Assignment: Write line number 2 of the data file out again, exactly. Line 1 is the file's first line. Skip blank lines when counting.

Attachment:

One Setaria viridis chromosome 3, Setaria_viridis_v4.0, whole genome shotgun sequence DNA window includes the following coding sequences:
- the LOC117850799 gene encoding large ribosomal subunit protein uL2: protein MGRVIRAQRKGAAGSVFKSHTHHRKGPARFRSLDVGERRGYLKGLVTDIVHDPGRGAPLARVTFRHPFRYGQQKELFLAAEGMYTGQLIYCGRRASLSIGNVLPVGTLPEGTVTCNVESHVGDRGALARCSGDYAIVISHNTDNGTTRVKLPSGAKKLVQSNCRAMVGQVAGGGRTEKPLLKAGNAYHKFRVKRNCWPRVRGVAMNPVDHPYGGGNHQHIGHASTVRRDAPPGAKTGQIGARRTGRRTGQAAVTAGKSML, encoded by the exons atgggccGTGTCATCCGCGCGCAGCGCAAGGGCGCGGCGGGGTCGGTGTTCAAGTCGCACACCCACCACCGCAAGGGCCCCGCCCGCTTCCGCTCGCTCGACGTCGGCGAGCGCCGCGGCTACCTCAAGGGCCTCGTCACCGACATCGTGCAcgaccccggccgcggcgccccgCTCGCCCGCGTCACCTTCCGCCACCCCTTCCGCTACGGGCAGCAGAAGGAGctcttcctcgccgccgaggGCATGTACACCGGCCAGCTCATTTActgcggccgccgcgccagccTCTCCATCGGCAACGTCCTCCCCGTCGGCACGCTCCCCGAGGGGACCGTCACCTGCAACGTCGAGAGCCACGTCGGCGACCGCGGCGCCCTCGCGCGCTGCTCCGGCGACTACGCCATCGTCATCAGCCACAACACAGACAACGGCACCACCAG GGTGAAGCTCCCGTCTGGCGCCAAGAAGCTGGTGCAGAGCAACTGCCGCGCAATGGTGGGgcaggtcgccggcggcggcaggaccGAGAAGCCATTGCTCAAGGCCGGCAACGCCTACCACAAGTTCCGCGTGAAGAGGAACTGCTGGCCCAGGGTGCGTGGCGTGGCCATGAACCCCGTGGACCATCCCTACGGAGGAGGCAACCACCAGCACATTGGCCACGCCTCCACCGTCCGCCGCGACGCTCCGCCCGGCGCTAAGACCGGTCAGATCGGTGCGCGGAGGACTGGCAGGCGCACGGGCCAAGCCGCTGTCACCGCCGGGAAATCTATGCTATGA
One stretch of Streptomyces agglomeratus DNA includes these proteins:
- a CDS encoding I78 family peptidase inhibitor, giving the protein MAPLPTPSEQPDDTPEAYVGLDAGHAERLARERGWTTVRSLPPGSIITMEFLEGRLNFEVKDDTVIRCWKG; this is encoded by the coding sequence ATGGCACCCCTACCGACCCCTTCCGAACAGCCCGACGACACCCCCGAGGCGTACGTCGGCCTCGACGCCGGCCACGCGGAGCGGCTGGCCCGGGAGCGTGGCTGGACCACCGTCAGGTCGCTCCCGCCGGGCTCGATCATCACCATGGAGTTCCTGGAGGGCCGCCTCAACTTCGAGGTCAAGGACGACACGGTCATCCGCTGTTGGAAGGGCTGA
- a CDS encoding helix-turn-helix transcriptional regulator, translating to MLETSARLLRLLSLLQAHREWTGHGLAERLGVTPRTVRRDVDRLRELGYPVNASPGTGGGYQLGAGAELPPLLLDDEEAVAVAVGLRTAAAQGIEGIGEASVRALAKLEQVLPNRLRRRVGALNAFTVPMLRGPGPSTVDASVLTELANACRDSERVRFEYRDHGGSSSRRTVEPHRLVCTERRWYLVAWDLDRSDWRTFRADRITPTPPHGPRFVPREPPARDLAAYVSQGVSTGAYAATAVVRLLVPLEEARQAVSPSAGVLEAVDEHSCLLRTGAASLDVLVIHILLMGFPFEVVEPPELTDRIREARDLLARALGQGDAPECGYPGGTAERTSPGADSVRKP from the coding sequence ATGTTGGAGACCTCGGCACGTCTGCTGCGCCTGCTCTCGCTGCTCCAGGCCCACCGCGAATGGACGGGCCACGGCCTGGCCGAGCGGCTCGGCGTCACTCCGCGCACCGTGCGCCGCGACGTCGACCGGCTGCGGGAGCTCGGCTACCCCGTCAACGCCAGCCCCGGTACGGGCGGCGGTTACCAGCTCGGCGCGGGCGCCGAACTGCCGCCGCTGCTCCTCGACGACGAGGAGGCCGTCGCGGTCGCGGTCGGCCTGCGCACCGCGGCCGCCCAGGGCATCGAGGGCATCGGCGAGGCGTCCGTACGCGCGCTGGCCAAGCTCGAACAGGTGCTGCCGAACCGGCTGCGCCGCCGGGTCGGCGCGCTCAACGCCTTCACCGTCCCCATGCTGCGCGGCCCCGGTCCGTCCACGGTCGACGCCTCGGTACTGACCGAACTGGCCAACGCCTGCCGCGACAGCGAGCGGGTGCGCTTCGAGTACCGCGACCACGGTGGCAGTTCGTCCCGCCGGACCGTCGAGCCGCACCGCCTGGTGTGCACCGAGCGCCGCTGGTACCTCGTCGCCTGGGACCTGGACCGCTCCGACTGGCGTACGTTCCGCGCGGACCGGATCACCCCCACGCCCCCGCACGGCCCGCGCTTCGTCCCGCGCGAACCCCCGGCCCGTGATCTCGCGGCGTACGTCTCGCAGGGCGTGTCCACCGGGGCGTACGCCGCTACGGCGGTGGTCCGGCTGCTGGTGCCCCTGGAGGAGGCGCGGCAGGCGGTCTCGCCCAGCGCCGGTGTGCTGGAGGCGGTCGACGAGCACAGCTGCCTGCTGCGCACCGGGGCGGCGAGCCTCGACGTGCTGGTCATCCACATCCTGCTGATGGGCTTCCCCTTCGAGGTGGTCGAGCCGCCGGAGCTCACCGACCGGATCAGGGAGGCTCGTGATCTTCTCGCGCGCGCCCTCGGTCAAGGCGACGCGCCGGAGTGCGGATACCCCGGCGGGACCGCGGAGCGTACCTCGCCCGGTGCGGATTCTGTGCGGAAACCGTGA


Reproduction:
- the LOC117850799 gene encoding large ribosomal subunit protein uL2: protein MGRVIRAQRKGAAGSVFKSHTHHRKGPARFRSLDVGERRGYLKGLVTDIVHDPGRGAPLARVTFRHPFRYGQQKELFLAAEGMYTGQLIYCGRRASLSIGNVLPVGTLPEGTVTCNVESHVGDRGALARCSGDYAIVISHNTDNGTTRVKLPSGAKKLVQSNCRAMVGQVAGGGRTEKPLLKAGNAYHKFRVKRNCWPRVRGVAMNPVDHPYGGGNHQHIGHASTVRRDAPPGAKTGQIGARRTGRRTGQAAVTAGKSML, encoded by the exons atgggccGTGTCATCCGCGCGCAGCGCAAGGGCGCGGCGGGGTCGGTGTTCAAGTCGCACACCCACCACCGCAAGGGCCCCGCCCGCTTCCGCTCGCTCGACGTCGGCGAGCGCCGCGGCTACCTCAAGGGCCTCGTCACCGACATCGTGCAcgaccccggccgcggcgccccgCTCGCCCGCGTCACCTTCCGCCACCCCTTCCGCTACGGGCAGCAGAAGGAGctcttcctcgccgccgaggGCATGTACACCGGCCAGCTCATTTActgcggccgccgcgccagccTCTCCATCGGCAACGTCCTCCCCGTCGGCACGCTCCCCGAGGGGACCGTCACCTGCAACGTCGAGAGCCACGTCGGCGACCGCGGCGCCCTCGCGCGCTGCTCCGGCGACTACGCCATCGTCATCAGCCACAACACAGACAACGGCACCACCAG GGTGAAGCTCCCGTCTGGCGCCAAGAAGCTGGTGCAGAGCAACTGCCGCGCAATGGTGGGgcaggtcgccggcggcggcaggaccGAGAAGCCATTGCTCAAGGCCGGCAACGCCTACCACAAGTTCCGCGTGAAGAGGAACTGCTGGCCCAGGGTGCGTGGCGTGGCCATGAACCCCGTGGACCATCCCTACGGAGGAGGCAACCACCAGCACATTGGCCACGCCTCCACCGTCCGCCGCGACGCTCCGCCCGGCGCTAAGACCGGTCAGATCGGTGCGCGGAGGACTGGCAGGCGCACGGGCCAAGCCGCTGTCACCGCCGGGAAATCTATGCTATGA